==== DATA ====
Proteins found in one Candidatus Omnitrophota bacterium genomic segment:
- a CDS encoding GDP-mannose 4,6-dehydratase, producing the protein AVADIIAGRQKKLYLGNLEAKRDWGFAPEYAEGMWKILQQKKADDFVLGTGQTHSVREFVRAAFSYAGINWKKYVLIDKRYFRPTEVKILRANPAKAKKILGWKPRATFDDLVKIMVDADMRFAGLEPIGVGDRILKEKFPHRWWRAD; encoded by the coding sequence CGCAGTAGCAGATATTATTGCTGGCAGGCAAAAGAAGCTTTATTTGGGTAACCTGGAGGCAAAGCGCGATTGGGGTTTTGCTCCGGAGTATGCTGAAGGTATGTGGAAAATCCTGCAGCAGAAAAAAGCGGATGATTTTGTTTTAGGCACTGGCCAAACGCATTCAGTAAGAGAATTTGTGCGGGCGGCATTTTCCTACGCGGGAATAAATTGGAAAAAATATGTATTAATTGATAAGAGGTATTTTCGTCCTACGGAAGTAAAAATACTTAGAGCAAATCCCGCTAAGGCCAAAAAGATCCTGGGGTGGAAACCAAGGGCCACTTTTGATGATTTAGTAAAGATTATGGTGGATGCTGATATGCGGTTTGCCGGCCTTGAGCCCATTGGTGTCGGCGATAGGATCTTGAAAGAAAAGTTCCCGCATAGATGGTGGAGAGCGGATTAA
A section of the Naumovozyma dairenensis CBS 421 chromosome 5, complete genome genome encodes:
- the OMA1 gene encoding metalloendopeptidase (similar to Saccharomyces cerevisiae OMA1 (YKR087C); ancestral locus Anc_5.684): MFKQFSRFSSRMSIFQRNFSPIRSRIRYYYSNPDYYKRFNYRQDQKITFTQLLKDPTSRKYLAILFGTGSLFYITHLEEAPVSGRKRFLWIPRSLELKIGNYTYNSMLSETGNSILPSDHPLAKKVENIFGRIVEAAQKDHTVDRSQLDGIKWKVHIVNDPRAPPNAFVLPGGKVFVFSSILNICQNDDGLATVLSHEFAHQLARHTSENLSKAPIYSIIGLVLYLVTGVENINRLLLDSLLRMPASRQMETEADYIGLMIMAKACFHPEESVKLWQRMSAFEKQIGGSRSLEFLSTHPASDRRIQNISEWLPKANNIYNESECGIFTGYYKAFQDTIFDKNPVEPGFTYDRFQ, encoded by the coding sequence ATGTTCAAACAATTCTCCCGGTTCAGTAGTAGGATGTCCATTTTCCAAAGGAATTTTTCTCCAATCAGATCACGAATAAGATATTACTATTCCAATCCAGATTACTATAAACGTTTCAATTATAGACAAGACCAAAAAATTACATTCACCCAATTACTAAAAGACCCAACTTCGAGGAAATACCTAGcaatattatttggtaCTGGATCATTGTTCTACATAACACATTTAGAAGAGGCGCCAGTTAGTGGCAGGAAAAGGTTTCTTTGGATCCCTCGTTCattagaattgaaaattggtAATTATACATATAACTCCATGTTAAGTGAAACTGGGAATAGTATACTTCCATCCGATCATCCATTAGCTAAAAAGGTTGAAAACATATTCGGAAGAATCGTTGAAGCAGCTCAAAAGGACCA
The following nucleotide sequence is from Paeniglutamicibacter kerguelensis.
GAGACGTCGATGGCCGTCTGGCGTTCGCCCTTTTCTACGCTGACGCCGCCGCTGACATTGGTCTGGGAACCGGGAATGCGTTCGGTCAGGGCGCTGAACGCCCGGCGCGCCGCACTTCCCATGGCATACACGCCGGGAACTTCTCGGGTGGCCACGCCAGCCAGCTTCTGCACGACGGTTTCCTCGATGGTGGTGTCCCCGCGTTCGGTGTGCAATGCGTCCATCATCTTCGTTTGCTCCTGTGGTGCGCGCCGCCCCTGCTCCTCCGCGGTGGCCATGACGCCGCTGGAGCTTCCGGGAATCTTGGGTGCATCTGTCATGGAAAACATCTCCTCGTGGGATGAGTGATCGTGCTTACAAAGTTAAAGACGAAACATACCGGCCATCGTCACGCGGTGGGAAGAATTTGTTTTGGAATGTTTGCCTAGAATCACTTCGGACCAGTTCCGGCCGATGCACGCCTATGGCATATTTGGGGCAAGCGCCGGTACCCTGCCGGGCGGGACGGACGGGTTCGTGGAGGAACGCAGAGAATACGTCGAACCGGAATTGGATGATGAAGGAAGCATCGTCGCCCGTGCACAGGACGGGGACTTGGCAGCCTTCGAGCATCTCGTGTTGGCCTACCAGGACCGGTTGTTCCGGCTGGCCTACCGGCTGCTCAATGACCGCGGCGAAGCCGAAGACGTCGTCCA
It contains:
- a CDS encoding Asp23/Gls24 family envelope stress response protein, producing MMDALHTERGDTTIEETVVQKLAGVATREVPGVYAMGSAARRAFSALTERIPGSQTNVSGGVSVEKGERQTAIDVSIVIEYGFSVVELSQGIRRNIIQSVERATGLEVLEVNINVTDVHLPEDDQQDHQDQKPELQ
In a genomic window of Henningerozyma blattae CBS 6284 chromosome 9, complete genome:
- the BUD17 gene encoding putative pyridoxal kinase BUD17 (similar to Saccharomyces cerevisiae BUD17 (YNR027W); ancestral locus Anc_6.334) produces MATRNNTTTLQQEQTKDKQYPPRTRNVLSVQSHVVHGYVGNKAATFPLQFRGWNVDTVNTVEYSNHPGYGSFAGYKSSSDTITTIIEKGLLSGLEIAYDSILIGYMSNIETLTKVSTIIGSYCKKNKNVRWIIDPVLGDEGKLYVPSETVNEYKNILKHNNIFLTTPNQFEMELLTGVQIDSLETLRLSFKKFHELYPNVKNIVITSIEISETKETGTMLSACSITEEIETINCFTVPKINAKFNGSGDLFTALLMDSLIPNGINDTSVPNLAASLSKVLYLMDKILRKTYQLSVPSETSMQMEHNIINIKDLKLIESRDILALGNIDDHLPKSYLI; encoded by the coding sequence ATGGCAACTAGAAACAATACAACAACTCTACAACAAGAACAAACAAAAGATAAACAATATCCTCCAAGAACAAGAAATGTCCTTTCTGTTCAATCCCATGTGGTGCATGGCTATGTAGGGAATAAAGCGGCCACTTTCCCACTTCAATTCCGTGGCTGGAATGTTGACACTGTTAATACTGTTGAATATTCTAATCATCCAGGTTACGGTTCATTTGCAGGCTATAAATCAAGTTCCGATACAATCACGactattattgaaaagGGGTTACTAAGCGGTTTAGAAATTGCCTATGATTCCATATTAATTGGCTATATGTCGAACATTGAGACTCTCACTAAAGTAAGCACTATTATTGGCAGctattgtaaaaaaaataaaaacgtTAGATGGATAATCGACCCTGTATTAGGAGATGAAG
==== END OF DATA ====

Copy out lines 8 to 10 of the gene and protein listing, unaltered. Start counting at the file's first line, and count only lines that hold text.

- a CDS encoding Asp23/Gls24 family envelope stress response protein, producing MMDALHTERGDTTIEETVVQKLAGVATREVPGVYAMGSAARRAFSALTERIPGSQTNVSGGVSVEKGERQTAIDVSIVIEYGFSVVELSQGIRRNIIQSVERATGLEVLEVNINVTDVHLPEDDQQDHQDQKPELQ
In a genomic window of Henningerozyma blattae CBS 6284 chromosome 9, complete genome:
- the BUD17 gene encoding putative pyridoxal kinase BUD17 (similar to Saccharomyces cerevisiae BUD17 (YNR027W); ancestral locus Anc_6.334) produces MATRNNTTTLQQEQTKDKQYPPRTRNVLSVQSHVVHGYVGNKAATFPLQFRGWNVDTVNTVEYSNHPGYGSFAGYKSSSDTITTIIEKGLLSGLEIAYDSILIGYMSNIETLTKVSTIIGSYCKKNKNVRWIIDPVLGDEGKLYVPSETVNEYKNILKHNNIFLTTPNQFEMELLTGVQIDSLETLRLSFKKFHELYPNVKNIVITSIEISETKETGTMLSACSITEEIETINCFTVPKINAKFNGSGDLFTALLMDSLIPNGINDTSVPNLAASLSKVLYLMDKILRKTYQLSVPSETSMQMEHNIINIKDLKLIESRDILALGNIDDHLPKSYLI; encoded by the coding sequence ATGGCAACTAGAAACAATACAACAACTCTACAACAAGAACAAACAAAAGATAAACAATATCCTCCAAGAACAAGAAATGTCCTTTCTGTTCAATCCCATGTGGTGCATGGCTATGTAGGGAATAAAGCGGCCACTTTCCCACTTCAATTCCGTGGCTGGAATGTTGACACTGTTAATACTGTTGAATATTCTAATCATCCAGGTTACGGTTCATTTGCAGGCTATAAATCAAGTTCCGATACAATCACGactattattgaaaagGGGTTACTAAGCGGTTTAGAAATTGCCTATGATTCCATATTAATTGGCTATATGTCGAACATTGAGACTCTCACTAAAGTAAGCACTATTATTGGCAGctattgtaaaaaaaataaaaacgtTAGATGGATAATCGACCCTGTATTAGGAGATGAAG